Nicholas Coleman ©2019
The Coleman Collection #18
Region: Agrigento, Sicily
Harvest: October 2019
Giuseppe and Silvia Di Vincenzo left their financial careers in Northern Italy and moved to the coastal Sicilian town of Agrigento in 1995 to meticulously grow, harvest, and extract olive oil. They became early champions of monocultivar oils – that is, oils produced from one type of olive – which vary in aroma, flavor and texture. In short order Mandranova became a culinary destination featuring regional cooking classes taught by Silvia and her son, olive tree horticulture with Giuseppe, along with access to their state-of-the-art mill.
They planted 10,000 light to medium density trees of Nocellara, Biancolilla, Cerasuola, and Giarraffa olives. Since olive maturation rates differ among varieties, to control quality they harvest each cultivar based on its maturity index. Giarraffa and Cerasuola are earliest, producing low yields coupled with a robust flavor profile. Milling however presents challenges. Due to the young fruit’s high water content, the oil droplets struggle to pool together.
This monocultivar Cerasuola is grassy, bitter and peppery! These gripping qualities imbue in the oil many nutritional benefits. The peppery burn you feel is caused by oleocanthal – a natural antioxidant and polyphenol. This oil is also a rich source of monounsaturated fat, which is a healthy fat beneficial to your blood vessels and liver. One tablespoon contains 10% of recommended intake of vitamin E. Fresh vibrant olive oil is the backbone of the Mediterranean diet and a mandatory requirement for a well-rounded meal. When used for cooking its flavor becomes incorporated into the dish. If raw its herbaceous pizzazz remains separate and distinct.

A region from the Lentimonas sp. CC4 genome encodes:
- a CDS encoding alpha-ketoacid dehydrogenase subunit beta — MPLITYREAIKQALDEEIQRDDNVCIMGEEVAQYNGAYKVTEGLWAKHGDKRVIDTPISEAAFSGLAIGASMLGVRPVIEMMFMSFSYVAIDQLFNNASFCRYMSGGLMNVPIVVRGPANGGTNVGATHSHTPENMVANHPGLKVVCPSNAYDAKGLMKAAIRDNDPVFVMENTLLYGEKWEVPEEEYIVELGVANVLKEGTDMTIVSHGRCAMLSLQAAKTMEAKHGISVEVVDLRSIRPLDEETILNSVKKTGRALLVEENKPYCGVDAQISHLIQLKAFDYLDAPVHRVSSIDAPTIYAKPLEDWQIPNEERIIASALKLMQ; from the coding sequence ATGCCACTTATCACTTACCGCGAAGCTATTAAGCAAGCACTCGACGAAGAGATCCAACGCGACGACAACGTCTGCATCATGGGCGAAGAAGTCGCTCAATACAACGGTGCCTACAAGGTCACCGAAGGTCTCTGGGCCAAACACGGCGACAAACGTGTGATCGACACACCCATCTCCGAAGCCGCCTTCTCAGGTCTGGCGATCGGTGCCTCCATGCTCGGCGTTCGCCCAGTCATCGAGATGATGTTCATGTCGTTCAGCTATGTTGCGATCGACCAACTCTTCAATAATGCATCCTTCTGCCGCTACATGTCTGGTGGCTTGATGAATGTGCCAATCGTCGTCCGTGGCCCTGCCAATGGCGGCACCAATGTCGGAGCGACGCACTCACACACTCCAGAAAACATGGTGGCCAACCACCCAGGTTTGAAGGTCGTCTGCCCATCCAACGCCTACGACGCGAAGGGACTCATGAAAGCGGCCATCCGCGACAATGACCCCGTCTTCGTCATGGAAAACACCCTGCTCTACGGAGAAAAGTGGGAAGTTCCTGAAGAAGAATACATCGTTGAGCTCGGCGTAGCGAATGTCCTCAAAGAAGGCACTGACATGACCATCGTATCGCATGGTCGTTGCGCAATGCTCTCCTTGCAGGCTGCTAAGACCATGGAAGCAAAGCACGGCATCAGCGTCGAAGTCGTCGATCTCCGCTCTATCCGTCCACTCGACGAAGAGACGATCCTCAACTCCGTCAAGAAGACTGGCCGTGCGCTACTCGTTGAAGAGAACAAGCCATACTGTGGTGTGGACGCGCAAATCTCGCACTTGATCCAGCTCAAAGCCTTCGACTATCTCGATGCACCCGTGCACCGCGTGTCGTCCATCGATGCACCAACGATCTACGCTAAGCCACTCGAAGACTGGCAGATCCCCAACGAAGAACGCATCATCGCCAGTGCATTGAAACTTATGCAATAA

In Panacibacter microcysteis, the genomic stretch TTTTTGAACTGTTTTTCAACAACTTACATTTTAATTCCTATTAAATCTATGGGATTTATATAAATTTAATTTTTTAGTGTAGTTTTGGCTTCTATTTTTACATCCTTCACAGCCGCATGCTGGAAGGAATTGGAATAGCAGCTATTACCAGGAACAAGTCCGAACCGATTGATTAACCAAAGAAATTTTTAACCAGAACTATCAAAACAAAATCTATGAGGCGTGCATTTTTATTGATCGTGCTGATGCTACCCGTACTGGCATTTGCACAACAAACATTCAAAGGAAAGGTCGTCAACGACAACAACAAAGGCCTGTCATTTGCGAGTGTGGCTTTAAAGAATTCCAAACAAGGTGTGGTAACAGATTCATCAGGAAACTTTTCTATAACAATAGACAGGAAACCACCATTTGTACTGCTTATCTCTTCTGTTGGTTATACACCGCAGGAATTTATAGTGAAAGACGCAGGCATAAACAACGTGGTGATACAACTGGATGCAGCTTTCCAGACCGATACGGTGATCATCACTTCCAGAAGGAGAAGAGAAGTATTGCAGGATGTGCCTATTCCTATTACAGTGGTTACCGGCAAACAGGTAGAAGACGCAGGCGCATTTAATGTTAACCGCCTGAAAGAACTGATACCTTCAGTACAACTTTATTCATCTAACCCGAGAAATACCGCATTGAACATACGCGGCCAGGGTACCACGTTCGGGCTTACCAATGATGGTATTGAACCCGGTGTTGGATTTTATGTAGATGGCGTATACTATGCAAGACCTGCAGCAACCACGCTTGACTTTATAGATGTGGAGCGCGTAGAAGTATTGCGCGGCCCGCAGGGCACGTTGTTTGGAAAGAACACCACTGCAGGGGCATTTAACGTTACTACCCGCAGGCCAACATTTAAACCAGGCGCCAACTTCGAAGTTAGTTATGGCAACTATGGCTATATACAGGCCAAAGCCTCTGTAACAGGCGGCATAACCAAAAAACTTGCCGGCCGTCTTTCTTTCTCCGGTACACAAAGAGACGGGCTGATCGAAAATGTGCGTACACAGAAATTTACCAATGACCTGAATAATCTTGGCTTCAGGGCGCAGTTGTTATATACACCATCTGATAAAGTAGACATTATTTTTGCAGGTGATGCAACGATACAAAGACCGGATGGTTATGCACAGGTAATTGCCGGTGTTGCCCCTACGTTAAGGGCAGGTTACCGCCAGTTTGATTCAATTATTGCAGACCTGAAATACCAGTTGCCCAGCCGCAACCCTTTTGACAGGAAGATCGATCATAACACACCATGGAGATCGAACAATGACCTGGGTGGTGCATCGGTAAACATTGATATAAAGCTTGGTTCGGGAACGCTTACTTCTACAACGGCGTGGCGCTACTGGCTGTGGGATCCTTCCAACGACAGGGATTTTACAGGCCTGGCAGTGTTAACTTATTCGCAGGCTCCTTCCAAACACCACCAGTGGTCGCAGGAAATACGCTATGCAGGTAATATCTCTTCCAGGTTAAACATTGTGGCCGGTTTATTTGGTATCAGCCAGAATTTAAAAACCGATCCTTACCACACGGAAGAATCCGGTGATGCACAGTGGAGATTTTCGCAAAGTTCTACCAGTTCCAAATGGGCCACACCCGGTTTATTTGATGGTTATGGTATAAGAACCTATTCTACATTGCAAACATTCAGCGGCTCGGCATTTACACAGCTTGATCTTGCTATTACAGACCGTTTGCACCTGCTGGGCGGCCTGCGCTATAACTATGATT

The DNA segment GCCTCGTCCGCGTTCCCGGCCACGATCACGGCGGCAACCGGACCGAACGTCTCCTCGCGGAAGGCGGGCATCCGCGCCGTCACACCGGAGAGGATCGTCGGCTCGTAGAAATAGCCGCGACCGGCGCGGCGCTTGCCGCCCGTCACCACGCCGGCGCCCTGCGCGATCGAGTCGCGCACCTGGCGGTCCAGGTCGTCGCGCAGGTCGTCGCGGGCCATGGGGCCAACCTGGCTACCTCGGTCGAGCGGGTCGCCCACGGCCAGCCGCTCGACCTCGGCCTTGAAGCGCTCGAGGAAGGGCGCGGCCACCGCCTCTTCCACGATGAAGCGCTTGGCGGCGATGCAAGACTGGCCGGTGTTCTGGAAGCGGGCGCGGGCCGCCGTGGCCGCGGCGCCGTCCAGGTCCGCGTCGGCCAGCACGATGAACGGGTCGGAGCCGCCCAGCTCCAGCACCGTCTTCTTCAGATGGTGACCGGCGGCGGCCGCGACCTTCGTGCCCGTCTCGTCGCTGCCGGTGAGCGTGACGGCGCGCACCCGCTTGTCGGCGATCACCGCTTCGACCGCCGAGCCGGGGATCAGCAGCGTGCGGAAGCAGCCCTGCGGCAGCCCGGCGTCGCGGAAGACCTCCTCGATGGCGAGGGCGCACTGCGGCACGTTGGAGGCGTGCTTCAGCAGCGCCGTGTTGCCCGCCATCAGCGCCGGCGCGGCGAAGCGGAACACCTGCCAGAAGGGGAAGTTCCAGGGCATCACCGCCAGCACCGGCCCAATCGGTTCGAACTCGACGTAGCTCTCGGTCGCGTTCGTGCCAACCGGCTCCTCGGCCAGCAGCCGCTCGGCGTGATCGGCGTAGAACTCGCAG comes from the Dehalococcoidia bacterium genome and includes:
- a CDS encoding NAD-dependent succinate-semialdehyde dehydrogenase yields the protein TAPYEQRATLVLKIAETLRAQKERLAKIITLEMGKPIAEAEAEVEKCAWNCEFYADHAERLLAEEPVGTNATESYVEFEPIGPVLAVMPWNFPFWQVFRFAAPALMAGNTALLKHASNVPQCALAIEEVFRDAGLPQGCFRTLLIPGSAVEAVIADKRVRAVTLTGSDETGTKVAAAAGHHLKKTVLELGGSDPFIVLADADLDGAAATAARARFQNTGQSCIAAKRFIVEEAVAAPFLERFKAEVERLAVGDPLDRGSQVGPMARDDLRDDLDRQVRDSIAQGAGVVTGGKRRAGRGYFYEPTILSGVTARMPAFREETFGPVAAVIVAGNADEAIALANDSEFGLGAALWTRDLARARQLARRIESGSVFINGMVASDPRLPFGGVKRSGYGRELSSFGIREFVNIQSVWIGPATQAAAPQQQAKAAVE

Sicily is a vast frontier for grape growing and wine production. When cultivated along coastal plains, grapes yield wines with ripe, fruit-forward, and food-friendly characteristics. The soil is a mixture of limestone and sand, giving the wines a bright mineral quality. Further inland at higher elevations in a more continental climate, grapes compete with other crops and grains. Wines from the mountains err on the lighter side with strong aromatic profiles and higher acidity. Look for wines from Di Giovanna and Planeta for very accessible and benchmark wines produced from indigenous grapes Grillo, Catarratto, Nero d’Avola, and Nerello Mascalese.